Murrell’s curating demonstrates how these ideologies and debates were not just theoretical, but permeated the realities of Black life. For example a pensive self-portrait by Samuel Joseph Brown (1941) reifies Du Bois’s term “double-consciousness,” which refers to the idea that Black people always see themselves simultaneously through two sets of eyes: their own gaze and the external, White gaze. The artist is literally doubled as he looks at his mirror reflection, probing his interiority with inquisitive and slightly unsettled eyes.  

Samuel Joseph Brown, “Self-Portrait” (1941)

Also foregrounded are the negotiations of class and respectability politics that surfaced in everyday life and in discussions among in writers like Hughes, Du Bois, and George Schuyler. For example, a James Van Der Zee photograph of an elegant tea salon at millionaire Madam C.J. Walker’s apartment hang next to Palmer Hayden’s painting “Nous Quatre à Paris,” which once drew ire for what some thought was an embrace of base anti-Black stereotypes — the men in this painting are pictured drinking and playing pool, and have exaggeratedly thick lips and wide noses. In this juxtaposition, we see a war in images, a fraught contest over how Black people would represent themselves after centuries of external definition. This war remains alive and well in today’s post-Obama age, when many are still attached to the aspiration of “Black faces in high places”: we are still (unfortunately) burdened with the question of representation, and many are still (unfortunately) anxious about images of Blackness that — like Hayden’s — don’t appeal to respectability politics.  

Considerations like these can leave us with a somewhat bitter aftertaste today, when many Black artists have catapulted to levels of visibility, power, and wealth that would have been unthinkable to the artists on view in the show. It is an exciting moment. Yet, with Black artists arriving at the supposed apex of success and recognition, open critique of work by Black hands can feel sparse, if not unwelcome. These conversations exist, but we have become far too beholden to an ethic of “rooting for everybody Black,” as popularized by actress Issa Rae. We have, according to this idea, too much to lose for the public, sharp-toothed debates like the ones we see unfolding in this exhibition. Also suspicious is the contemporary art market’s taste for figurative portraiture by legibly Black creators; premium prices on “dignified” representations of our bodies and faces is, in my opinion, too easy a solution to centuries of racist exclusion from the fine art milieu. Harlem Renaissance artists and thinkers labored over ideas so that we could move beyond the same questions of representation and respect.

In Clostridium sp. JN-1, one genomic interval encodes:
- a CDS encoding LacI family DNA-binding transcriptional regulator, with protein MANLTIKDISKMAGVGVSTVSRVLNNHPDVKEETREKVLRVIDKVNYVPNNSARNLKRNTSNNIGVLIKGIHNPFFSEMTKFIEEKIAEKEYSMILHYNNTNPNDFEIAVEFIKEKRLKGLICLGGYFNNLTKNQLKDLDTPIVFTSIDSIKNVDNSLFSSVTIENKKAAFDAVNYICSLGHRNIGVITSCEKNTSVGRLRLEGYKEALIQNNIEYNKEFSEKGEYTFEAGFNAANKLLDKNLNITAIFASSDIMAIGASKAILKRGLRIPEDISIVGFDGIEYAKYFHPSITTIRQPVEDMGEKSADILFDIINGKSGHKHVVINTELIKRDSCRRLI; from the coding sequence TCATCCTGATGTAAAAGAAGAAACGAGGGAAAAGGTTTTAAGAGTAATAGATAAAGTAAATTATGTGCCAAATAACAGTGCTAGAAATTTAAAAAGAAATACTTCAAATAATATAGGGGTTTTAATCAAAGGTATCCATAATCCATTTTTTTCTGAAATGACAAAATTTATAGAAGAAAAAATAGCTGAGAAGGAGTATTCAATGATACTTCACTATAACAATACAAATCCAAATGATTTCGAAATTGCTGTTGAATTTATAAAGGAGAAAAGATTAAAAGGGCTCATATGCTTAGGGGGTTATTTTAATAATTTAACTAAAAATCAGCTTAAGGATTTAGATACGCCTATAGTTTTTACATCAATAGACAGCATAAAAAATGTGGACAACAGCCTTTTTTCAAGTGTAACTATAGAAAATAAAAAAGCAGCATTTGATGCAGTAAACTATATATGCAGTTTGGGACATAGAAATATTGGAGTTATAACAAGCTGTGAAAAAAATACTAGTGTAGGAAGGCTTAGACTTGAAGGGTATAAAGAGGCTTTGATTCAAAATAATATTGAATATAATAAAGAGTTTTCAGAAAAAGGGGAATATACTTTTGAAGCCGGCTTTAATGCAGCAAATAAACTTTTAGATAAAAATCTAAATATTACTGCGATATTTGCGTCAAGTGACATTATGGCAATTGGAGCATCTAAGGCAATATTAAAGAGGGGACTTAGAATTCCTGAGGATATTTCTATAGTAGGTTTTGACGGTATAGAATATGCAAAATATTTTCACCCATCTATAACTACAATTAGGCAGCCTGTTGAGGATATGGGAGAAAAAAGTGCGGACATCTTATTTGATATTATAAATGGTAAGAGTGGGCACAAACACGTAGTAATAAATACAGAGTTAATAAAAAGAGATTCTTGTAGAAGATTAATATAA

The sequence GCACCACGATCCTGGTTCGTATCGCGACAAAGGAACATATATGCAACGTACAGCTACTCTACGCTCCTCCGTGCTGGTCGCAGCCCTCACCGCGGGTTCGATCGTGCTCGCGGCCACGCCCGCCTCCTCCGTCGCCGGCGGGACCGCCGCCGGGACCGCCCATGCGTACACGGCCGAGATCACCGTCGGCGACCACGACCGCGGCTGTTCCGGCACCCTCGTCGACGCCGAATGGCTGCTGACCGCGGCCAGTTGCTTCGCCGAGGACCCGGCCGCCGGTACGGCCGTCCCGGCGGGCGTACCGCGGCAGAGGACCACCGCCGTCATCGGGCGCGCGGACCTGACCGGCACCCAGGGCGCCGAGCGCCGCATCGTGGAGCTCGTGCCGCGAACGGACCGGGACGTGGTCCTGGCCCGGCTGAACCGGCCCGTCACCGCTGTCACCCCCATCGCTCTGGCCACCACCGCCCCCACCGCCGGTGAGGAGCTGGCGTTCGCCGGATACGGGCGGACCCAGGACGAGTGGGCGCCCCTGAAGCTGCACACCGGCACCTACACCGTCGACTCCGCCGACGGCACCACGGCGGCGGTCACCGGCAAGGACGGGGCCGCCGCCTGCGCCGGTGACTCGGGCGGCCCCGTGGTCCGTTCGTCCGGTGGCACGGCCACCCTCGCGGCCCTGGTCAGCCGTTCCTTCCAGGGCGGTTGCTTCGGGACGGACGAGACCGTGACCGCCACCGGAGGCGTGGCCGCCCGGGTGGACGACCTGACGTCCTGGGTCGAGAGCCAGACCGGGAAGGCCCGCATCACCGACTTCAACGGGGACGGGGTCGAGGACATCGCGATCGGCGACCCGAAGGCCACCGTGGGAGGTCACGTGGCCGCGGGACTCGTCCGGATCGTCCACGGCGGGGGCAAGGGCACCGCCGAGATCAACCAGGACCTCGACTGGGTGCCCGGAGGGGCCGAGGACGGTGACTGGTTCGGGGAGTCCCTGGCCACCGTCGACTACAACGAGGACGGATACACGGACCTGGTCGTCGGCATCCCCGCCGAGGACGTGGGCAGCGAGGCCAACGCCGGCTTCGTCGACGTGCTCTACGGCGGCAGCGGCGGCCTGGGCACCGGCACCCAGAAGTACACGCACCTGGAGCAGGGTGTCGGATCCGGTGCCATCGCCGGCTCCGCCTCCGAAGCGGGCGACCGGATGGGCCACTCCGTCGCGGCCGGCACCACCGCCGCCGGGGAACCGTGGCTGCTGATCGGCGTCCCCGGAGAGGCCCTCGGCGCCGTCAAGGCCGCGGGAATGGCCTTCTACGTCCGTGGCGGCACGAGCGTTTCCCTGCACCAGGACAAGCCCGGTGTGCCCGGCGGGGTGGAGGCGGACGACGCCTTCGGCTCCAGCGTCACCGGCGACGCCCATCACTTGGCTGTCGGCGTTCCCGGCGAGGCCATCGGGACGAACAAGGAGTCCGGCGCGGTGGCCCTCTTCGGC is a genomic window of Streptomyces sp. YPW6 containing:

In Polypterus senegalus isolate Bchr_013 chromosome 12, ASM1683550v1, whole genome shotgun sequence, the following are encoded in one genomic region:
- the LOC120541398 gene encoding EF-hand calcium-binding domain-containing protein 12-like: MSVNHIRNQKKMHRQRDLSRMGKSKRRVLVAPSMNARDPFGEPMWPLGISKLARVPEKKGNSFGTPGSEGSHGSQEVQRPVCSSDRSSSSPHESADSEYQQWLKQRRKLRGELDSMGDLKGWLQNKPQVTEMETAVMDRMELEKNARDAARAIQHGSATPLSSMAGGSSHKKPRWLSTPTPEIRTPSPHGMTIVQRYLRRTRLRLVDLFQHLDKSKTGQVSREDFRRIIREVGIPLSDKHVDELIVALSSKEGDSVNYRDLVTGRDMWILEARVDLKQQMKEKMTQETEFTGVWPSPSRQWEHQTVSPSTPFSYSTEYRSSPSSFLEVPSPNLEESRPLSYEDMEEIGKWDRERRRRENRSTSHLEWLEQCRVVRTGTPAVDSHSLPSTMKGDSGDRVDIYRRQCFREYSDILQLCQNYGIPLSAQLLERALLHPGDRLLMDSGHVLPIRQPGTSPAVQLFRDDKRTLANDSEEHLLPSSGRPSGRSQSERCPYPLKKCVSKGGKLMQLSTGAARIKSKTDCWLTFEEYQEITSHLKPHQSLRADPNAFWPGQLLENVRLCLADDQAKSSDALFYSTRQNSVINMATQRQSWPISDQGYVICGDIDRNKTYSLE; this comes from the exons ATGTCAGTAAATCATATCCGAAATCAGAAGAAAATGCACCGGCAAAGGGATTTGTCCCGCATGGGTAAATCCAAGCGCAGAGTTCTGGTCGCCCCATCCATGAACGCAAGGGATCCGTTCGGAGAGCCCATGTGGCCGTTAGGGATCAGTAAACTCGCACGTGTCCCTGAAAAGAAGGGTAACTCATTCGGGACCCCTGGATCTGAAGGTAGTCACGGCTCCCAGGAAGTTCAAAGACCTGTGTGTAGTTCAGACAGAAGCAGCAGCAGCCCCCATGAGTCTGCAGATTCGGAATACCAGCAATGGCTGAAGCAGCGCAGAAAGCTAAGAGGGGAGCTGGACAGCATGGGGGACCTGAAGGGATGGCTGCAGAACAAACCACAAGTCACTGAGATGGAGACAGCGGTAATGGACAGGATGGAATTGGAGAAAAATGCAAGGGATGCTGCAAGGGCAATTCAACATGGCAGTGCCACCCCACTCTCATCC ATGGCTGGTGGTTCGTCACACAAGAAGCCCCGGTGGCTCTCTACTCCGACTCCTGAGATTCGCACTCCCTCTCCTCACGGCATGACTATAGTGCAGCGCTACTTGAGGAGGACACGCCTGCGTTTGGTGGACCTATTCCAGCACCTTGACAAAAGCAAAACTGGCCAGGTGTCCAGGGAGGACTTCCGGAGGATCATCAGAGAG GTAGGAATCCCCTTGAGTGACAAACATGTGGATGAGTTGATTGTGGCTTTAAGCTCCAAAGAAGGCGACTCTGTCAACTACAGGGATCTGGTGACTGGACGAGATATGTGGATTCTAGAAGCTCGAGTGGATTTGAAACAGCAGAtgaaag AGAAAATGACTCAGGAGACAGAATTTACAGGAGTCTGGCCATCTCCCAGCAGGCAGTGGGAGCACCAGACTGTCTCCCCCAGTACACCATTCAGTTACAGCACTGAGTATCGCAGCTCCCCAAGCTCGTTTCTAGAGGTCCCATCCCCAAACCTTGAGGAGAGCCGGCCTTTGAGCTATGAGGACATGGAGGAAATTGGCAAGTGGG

Installation view of The Harlem Renaissance and Transatlantic Modernism at the Met
Winold Reiss, “Alain Leroy Locke” (1925)
Installation view of The Harlem Renaissance and Transatlantic Modernism at the Met
Winold Reiss, “Langston Hughes” (1925)
Installation view of paintings by Aaron Douglas in The Harlem Renaissance and Transatlantic Modernism at the Met
Palmer Hayden “Nous Quatre à Paris” (We Four in Paris) (c. 1930)

The Harlem Renaissance and Transatlantic Modernism continues at the Metropolitan Museum of Art (1000 Fifth Avenue, Upper East Side, Manhattan) through July 28. The exhibition was curated by Denise Murrell.